An anonymous hero cleans the streets of Northeast Philly.
On his way to work in the morning, a Fox Chase resident pulls his car over next to a utility pole. Once again, the pole has been plastered with illegally placed signs, instructing the reader to call a number to sell their junk car. No additional information is provided. Those who call the number hoping to make a quick buck will be tricked into giving personal information to a scammer.
For what seems like the millionth time (and very well may be), he removes the illegal sign from public property in Fox Chase.
This is just a typical morning pit stop for the Fox Chase resident. In total, he has removed more than $2.6 million worth of illegal signage fees.
He wishes to remain anonymous. (“You never know what kind of people I might deal with.”) He’s been removing signs for well over a decade, ever since he lived in Oxford Circle. He noticed the neighborhood starting to change after he lived there for 15 years.
“It was pristine for 15 years, then graffiti started to appear,” he said.
When he first saw the vandalism, he took it upon himself to remove it, figuring police had more urgent crimes to respond to than petty vandalism. By accident, he discovered that a chemical he had been using to clean his car worked perfectly to remove the paint.
He continued to combat the defamation until he moved to Fox Chase in 2003, which had less vandalism. But in 2006, he started seeing graffiti appear in that area as well.
“I hated what happened to Oxford (Circle), and I wasn’t going to let it happen to Fox Chase,” he said. “I’m not going to live in a blighted neighborhood.”
He subscribes to the broken windows theory, a criminological theory stating that minor quality-of-life crimes such as graffiti and illegal signage signal to the community it is OK for more serious crimes to be committed in the same area. He argues that if you tackle the little quality-of-life crimes, it will have a lasting impact on bigger crimes.
“If you take care of the little things, big things won’t come,” he said.
In addition to graffiti, he tears down illegal signage known as bandit signs. Bandit signs are “un-green” advertisements that are placed on public property without permission. They are mostly made of “coroplast,” or corrugated plastic, which is non-biodegradable. This makes them both bad for the environment and illegal. They are often displayed on utility poles, trees, fences or anywhere the public will easily see them.
The signs are cheap to produce, and thus are easy ways to quickly spread word to the public.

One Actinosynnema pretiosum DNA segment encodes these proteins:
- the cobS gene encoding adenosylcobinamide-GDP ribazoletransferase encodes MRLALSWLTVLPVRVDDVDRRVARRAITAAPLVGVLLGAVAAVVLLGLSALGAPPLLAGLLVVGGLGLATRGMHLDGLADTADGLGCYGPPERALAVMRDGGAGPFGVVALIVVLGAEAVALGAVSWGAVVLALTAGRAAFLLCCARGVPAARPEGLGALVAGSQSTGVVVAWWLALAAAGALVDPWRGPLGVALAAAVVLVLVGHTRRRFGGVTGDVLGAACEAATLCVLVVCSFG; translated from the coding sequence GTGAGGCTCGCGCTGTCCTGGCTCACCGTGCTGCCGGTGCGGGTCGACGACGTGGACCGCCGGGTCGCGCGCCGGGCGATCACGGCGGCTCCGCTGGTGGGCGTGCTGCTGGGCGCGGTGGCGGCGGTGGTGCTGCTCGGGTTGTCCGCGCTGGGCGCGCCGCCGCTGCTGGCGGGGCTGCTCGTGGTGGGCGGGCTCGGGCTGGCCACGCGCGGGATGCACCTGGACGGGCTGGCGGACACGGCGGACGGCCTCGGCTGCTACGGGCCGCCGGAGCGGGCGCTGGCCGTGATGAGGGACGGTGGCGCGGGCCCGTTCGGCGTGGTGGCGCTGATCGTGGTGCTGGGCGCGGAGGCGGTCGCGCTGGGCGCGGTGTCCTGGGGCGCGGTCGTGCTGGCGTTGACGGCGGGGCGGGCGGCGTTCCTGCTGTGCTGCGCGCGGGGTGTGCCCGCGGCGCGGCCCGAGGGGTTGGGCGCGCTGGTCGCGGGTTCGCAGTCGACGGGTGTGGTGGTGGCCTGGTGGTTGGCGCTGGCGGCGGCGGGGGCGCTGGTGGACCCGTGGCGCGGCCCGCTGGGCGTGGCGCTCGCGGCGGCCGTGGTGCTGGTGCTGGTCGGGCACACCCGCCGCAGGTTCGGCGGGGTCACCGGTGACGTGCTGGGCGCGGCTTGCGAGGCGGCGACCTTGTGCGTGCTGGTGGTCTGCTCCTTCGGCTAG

The city of Philadelphia charges an average fine of $75 per bandit sign. In 2003, the city passed a bill that set the upper limit to $300 per sign.
The anonymous bandit sign remover estimates that there are at least 20,000 bandit signs displayed in the city at any given time.
“That’s $6 million the city isn’t collecting in fines,” he said.
Those who display bandit signs are persistent. He said that sometimes a sign he removes on his way home from work will be replaced by his commute back the next morning. He believes they hang the signs in the early hours of the morning to avoid being seen.
Of all the offenders, signs advertising for junk cars are the most persistent, with some posting hundreds of copies of the same sign. Of the 8,744 bandit signs he has removed and accounted for, a sign that reads “JUNK CARS Cash Paid 215–740–6116” has stubbornly accounted for 3,725 of them.
Multiply that by the standard fee of $75, and the person behind that sign owes the city $279,375.
Multiply it by the upper limit fee of $300, and they owe the city $1,117,500.
The vast majority of the bandit signs he takes down advertise buying junk cars or houses. In total, he has removed $2,623,200 of bandit signs when the upper limit fee of $300 is applied.
Once the bandit signs are displayed, the owners rarely remove them. Eventually, they will fall to the ground. Unless someone picks them up and disposes of them (they are recyclable), they will just become litter.
He always keeps his eyes open for more vandalism, and wakes up a few hours early on weekends to clean or remove. It’s a big job, but he hasn’t always worked by himself.
In 2013, a friend joined him (we’ll call him Buddy), and they would drive around the neighborhood once or twice a week hunting for vandalism to tear down. Buddy maintains similar values about keeping the neighborhood clean and crime-free.
“I’m proud to say there are people out there who care about where we live. Many people are out there putting their voices ahead and making sure things are moving in a positive direction,” Buddy said.
Buddy said that the fines they’ve racked up are so large there’s no way they would be able to pay them, even if the city did go after them.
Instead, he believes in an alternate option.
“Let’s invest in them,” Buddy said. “Let’s utilize the people doing the graffiti and create productive jobs for them.”
He cited mural arts programs as a way to make all voices heard and beautify the community.
“I don’t know. Let’s take the negative and turn it into a positive,” Buddy said.
As for the original graffiti and bandit sign remover, he feels strongly about Fox Chase as a neighborhood. He described it as a small town that just happens to be in the big city. He said there is good camaraderie amongst neighbors, and cited Fox Chase Elementary School and civic leaders as particularly positive influences.
So for the persistent bandit sign hangers who hang signs every night, they’ve met their match.
“I’ll be doing this as long as I’m physically able to,” he said. ••
Logan Krum can be reached at email@example.com